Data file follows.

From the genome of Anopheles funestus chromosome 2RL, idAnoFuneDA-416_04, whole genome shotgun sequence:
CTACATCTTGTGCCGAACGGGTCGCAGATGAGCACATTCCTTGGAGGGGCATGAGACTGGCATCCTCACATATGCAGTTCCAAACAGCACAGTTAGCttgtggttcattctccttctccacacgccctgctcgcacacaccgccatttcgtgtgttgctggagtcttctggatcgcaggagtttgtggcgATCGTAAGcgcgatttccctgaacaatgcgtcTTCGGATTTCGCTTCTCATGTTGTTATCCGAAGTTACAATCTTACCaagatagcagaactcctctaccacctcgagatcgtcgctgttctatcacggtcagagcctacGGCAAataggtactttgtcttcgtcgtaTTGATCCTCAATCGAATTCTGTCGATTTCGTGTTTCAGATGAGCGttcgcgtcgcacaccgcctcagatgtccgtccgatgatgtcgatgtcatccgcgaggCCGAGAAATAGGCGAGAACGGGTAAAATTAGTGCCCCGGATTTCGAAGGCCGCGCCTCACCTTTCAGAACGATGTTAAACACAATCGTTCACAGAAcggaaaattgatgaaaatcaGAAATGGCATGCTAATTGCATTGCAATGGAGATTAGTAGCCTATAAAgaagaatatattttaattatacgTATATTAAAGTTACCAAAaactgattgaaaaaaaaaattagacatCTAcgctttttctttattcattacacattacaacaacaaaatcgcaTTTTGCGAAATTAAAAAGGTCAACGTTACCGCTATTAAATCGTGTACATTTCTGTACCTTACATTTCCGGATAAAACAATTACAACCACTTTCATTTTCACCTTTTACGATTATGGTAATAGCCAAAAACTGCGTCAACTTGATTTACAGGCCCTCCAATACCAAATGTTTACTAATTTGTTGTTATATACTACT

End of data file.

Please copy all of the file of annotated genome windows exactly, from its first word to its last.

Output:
From the genome of Anopheles funestus chromosome 2RL, idAnoFuneDA-416_04, whole genome shotgun sequence:
CTACATCTTGTGCCGAACGGGTCGCAGATGAGCACATTCCTTGGAGGGGCATGAGACTGGCATCCTCACATATGCAGTTCCAAACAGCACAGTTAGCttgtggttcattctccttctccacacgccctgctcgcacacaccgccatttcgtgtgttgctggagtcttctggatcgcaggagtttgtggcgATCGTAAGcgcgatttccctgaacaatgcgtcTTCGGATTTCGCTTCTCATGTTGTTATCCGAAGTTACAATCTTACCaagatagcagaactcctctaccacctcgagatcgtcgctgttctatcacggtcagagcctacGGCAAataggtactttgtcttcgtcgtaTTGATCCTCAATCGAATTCTGTCGATTTCGTGTTTCAGATGAGCGttcgcgtcgcacaccgcctcagatgtccgtccgatgatgtcgatgtcatccgcgaggCCGAGAAATAGGCGAGAACGGGTAAAATTAGTGCCCCGGATTTCGAAGGCCGCGCCTCACCTTTCAGAACGATGTTAAACACAATCGTTCACAGAAcggaaaattgatgaaaatcaGAAATGGCATGCTAATTGCATTGCAATGGAGATTAGTAGCCTATAAAgaagaatatattttaattatacgTATATTAAAGTTACCAAAaactgattgaaaaaaaaaattagacatCTAcgctttttctttattcattacacattacaacaacaaaatcgcaTTTTGCGAAATTAAAAAGGTCAACGTTACCGCTATTAAATCGTGTACATTTCTGTACCTTACATTTCCGGATAAAACAATTACAACCACTTTCATTTTCACCTTTTACGATTATGGTAATAGCCAAAAACTGCGTCAACTTGATTTACAGGCCCTCCAATACCAAATGTTTACTAATTTGTTGTTATATACTACT